Saturday, October 20, 2007
I learned how to cook when I was nine years old, growing up in Upstate New York. It was 1972 and Mom had gone back to work to support herself and her two boys after the divorce.
My brother and I knew we had to pitch in and I picked up the "pink jobs" - cooking and cleaning. I wasn't raised to see it as "women's work" and I now use the same philosophy Mom did in my own home: the division of labor is based on he who does the best job or has the best skill - and don't bitch about it. That's exactly how Mom would have said it.
I remember helping Mom with some of her holiday or specialty baking starting when I was about six years old. Christmas cookies, date nut bread, lemon merengue pie. But the first dinner I cooked was Shake and Bake chicken - and I helped!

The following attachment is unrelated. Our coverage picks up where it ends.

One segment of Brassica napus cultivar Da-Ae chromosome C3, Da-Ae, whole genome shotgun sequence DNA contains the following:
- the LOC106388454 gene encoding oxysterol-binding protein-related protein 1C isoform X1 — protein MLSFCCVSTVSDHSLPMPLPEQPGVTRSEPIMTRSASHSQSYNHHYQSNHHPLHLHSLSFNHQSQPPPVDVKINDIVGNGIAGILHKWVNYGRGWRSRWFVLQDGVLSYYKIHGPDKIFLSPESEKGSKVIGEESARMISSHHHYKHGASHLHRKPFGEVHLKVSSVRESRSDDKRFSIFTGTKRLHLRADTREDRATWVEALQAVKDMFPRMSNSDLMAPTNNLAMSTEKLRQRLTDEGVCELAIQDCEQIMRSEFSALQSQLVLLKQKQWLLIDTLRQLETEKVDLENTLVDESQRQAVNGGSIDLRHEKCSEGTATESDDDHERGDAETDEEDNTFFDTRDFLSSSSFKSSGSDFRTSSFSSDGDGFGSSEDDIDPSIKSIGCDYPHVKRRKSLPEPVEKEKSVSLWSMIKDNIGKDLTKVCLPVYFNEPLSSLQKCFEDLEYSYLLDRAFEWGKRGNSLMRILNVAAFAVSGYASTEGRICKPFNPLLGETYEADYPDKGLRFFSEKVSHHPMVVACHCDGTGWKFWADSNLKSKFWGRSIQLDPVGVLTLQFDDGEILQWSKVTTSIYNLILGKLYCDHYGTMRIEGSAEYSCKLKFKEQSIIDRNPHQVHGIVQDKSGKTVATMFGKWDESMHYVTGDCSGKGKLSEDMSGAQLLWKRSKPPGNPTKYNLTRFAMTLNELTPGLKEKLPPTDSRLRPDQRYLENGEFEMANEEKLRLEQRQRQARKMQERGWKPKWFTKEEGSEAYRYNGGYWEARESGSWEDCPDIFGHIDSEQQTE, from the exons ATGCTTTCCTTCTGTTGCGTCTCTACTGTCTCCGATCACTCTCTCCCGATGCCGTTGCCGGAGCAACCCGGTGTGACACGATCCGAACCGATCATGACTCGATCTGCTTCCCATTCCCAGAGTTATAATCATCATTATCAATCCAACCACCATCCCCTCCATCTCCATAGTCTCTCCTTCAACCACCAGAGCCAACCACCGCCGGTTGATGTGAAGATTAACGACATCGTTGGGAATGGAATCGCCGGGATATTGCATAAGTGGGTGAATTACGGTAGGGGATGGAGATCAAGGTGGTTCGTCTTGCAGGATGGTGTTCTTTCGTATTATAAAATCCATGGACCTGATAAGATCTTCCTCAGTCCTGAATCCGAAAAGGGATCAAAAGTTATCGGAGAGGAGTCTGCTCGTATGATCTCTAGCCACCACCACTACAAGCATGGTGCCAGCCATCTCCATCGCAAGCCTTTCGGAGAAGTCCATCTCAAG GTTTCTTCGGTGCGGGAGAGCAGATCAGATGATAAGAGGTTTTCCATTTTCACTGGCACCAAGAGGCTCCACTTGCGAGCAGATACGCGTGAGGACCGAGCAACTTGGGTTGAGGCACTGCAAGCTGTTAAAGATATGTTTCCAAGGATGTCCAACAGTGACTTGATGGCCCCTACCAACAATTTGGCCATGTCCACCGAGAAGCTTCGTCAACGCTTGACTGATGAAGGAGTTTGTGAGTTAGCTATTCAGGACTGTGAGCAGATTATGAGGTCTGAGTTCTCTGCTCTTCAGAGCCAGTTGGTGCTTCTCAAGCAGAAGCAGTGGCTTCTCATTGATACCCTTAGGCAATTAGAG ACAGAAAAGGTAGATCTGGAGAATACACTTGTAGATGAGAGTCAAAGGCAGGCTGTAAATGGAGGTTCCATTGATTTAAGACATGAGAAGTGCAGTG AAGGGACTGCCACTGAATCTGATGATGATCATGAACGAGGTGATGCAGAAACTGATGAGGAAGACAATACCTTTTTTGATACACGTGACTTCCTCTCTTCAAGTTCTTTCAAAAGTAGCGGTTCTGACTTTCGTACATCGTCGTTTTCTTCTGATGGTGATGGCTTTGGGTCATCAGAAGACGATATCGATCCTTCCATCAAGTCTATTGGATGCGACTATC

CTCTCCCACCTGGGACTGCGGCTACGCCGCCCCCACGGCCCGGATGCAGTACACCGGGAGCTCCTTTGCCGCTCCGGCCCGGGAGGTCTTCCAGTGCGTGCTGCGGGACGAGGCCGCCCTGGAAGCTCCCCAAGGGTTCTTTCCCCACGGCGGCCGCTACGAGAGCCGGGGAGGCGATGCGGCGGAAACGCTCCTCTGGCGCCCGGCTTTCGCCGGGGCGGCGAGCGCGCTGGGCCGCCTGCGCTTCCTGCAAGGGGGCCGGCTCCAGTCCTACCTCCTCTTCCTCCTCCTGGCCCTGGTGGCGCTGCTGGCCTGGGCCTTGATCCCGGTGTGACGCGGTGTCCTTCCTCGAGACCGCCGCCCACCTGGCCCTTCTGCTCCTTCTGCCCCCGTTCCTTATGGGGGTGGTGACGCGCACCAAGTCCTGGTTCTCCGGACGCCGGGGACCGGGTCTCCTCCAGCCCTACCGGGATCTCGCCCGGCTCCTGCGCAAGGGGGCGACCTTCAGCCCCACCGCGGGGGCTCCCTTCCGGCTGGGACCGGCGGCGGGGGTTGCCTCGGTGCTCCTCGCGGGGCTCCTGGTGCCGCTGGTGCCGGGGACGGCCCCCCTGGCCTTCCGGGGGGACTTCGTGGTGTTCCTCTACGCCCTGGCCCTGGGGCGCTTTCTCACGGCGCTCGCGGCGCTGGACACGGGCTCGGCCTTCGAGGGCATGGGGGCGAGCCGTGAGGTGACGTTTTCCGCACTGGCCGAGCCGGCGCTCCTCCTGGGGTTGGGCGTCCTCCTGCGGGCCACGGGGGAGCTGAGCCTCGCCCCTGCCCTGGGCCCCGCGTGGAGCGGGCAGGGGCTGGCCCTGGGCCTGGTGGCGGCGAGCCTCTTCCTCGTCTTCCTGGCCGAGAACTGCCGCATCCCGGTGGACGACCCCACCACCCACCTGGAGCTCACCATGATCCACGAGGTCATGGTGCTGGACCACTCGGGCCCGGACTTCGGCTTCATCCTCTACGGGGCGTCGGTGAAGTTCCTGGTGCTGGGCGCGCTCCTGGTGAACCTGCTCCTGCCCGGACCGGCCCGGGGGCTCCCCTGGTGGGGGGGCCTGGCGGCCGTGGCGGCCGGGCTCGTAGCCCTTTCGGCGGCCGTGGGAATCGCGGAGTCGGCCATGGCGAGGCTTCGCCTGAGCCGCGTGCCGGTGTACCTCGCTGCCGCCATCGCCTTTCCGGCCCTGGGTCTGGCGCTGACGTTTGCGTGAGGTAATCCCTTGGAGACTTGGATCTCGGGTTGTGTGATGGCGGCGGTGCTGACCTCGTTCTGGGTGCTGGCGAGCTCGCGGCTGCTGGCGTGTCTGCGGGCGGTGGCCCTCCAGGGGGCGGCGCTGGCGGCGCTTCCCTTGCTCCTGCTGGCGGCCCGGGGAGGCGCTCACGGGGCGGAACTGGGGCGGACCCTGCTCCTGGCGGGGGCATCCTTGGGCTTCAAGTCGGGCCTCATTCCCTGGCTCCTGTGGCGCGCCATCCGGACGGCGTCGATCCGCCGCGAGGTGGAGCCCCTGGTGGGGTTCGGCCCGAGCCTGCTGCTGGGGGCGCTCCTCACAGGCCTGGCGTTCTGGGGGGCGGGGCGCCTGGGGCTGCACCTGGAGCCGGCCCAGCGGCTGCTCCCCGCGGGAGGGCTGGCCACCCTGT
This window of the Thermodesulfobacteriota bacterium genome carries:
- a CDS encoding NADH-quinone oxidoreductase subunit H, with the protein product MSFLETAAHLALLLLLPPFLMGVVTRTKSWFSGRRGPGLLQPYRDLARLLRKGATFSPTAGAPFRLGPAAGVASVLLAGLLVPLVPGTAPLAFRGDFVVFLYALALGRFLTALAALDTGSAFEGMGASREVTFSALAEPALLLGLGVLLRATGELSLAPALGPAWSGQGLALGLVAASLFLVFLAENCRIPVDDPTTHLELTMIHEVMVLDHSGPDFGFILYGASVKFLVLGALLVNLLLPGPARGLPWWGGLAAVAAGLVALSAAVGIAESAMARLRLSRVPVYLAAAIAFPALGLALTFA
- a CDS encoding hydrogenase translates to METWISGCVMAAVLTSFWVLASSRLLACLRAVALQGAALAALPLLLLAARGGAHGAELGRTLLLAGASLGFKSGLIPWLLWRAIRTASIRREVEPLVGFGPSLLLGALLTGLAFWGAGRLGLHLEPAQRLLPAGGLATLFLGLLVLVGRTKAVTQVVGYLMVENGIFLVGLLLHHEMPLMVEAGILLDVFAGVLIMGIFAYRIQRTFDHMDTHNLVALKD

I could never thank Mom enough for what she taught me in that kitchen. It was more than just measurements, time, temperature. It was the gift of generosity and also of "making do with what we have"; the encouragement to experiment and try new things and also to rely on the old "tried and true". Sure there were some failures but Mom knew that I could get back up on my own and it was the only way I would learn.
Today, I have, as they say, "mad skills" when it comes to cooking. I have certain dishes I learned from my mother. I have certain dishes that I've discovered and have become part of my routine. And there are certain dishes I've created on my own.
Thanks Mom for the gift.